Historical notes: A promise kept for 366 years in Oberammergau

IN 1633 the soldiers returning home after the Thirty Years' War brought with them the black death.

They did not realise that the bacillus Yersinia pestis was spread by the fleas which were carried by the black rats which accompanied the soldiers. But the village of Oberammergau in the Bavarian alps of southern Germany was one of many which, free from the plague so far, tried to keep things that way by preventing anyone entering the village from outside. One newly married villager, however, had left in an unsuccessful search for work, and returning, knew how to slip past the guards and the watch-fires. One of the presents he brought back to the village was the bubonic plague. Within the next few months, 84 people from a population of only about 600 had died from it.

So the villagers made a promise. Gathering in front of the large crucifix which still hangs in the parish church, they vowed that if God would halt the plague, they would re-enact the last week of Jesus's life every 10 years as a thank-offering. From that day, nobody else died of the plague in Oberammergau. The next year, 1634, the first Oberammergau Passion Play was performed in a meadow in front of the church. From 1680 they decided to hold it at the beginning of each decade.

With two exceptions, which have been compensated for by extra performances, they have kept their promise every 10 years since then. Few of us today would think we were bound by a promise we had made a few months past; the villagers of Oberammergau see themselves as under an obligation to do what their ancestors vowed 366 years ago. No make-up is used, so already many villagers have grown long hair and beards in order to take a part in the play which will be performed from May to October 2000.

In the 17th century, Passion Plays were quite common in many parts of Europe. Like the stained glass windows, the mystery plays, performed in carts in the street, were the "poor man's Bible," enabling even the illiterate to become more familiar with the stories of Scripture than many of us today. I discovered there are at least 76 places, from Sri Lanka to Arkansas, which perform Passion Plays regularly today. But Oberammergau is the only place where the play has its origin in a vow, and has been performed without a break for three and a half centuries.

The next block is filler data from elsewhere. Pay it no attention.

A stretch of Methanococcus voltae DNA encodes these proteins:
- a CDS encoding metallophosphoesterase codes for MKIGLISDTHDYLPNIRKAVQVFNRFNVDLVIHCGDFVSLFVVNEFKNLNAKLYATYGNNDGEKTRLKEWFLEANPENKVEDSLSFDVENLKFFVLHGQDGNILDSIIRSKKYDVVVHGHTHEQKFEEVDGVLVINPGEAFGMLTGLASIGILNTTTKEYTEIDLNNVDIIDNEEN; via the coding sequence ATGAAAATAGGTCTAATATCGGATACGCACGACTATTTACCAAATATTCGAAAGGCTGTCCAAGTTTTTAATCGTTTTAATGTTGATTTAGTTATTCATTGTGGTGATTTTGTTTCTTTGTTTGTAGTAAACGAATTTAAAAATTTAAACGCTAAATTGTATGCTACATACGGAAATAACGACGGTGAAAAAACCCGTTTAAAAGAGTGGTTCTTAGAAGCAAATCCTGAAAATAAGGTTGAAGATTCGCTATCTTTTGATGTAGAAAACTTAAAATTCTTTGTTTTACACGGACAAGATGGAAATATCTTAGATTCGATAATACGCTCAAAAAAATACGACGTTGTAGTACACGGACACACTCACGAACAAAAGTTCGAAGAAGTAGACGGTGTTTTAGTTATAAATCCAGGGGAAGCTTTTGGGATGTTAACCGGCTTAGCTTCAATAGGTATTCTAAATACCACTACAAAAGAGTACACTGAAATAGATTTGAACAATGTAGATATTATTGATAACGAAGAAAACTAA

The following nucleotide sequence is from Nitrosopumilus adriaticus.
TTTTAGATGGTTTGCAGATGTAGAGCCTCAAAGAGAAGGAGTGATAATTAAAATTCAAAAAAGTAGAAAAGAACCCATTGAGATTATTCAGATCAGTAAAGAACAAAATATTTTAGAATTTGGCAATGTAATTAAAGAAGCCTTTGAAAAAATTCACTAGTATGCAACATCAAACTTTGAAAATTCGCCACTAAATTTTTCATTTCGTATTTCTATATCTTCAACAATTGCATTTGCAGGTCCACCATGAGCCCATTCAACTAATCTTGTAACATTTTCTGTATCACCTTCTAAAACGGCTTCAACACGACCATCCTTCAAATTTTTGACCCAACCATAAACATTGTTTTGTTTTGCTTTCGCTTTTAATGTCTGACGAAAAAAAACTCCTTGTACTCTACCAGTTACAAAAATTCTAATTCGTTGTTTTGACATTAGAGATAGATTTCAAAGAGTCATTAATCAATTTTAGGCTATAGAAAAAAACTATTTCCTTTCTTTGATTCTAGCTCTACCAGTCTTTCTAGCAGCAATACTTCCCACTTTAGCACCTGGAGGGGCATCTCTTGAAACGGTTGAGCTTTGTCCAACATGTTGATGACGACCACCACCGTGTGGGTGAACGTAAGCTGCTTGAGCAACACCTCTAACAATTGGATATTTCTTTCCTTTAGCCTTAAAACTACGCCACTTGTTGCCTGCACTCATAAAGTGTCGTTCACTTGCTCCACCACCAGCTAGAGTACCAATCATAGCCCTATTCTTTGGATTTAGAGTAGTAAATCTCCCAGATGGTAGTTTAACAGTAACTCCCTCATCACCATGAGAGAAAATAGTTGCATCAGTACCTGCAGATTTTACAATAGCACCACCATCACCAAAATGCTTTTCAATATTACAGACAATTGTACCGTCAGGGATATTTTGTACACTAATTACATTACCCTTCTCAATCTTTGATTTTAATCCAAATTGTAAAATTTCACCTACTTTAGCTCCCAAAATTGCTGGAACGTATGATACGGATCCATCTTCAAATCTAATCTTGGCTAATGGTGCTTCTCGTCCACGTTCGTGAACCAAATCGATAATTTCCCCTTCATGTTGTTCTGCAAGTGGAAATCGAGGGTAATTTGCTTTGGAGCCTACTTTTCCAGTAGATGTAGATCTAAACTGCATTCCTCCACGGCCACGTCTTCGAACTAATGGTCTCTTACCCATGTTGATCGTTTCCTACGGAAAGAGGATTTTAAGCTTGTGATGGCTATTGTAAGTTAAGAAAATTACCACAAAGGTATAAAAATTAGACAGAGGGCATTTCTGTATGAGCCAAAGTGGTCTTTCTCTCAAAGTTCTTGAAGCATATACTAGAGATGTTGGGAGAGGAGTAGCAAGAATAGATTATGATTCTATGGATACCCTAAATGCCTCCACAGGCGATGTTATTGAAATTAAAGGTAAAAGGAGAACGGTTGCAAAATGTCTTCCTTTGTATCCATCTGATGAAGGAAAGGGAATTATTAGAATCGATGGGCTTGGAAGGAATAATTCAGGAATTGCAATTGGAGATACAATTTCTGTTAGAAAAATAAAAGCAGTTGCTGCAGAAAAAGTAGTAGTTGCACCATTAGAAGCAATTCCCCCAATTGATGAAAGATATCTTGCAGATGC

The so-called "mad" King Ludwig II of Bavaria protected Oberammergau from those who wanted to close down the "harmful" passion plays - some of the early plays were quite crude, with demons using strings of black sausages for the disembowelling of Judas Iscariot. Thomas Cook, a Baptist from Leicester, organised a "Cook's Tour" by train and coach to the village in 1871, and in the same year the future King Edward VII of England attempted, unsuccessfully, to remain incognito when he visited the Passion Play.

The text at Oberammergau is ancient but continually evolving, with a chorus commenting on the devotional meaning of the action in the style of the Pietists, and tableaux vivants when the actors freeze for several minutes in the gestures of scenes from the Old Testament.

In Germany they are particularly conscious of the need to avoid accusations of anti-Semitism, so the portrayal of Jesus and his disciples is as Jewish as that of the High Priests, and potentially offensive phrases have been omitted. Each time the play is produced, they take advice on the text from Lutheran and Roman Catholic Biblical scholars. So they try to make the portrayal of the last week of Jesus's life true to contemporary understanding of the historical sources. Those who are lucky enough to have a ticket for the Oberammergau Passion Play, feel that they are sharing in a piece of living history.

Michael Counsell is the author of `Every Pilgrim's Guide to Oberammergau and its Passion Play' (Canterbury Press, Norwich, pounds 6.99)

Start your day with The Independent, sign up for daily news emails
Latest stories from i100
Have you tried new the Independent Digital Edition apps?
Independent Dating
and  

By clicking 'Search' you
are agreeing to our
Terms of Use.

iJobs Job Widget
iJobs People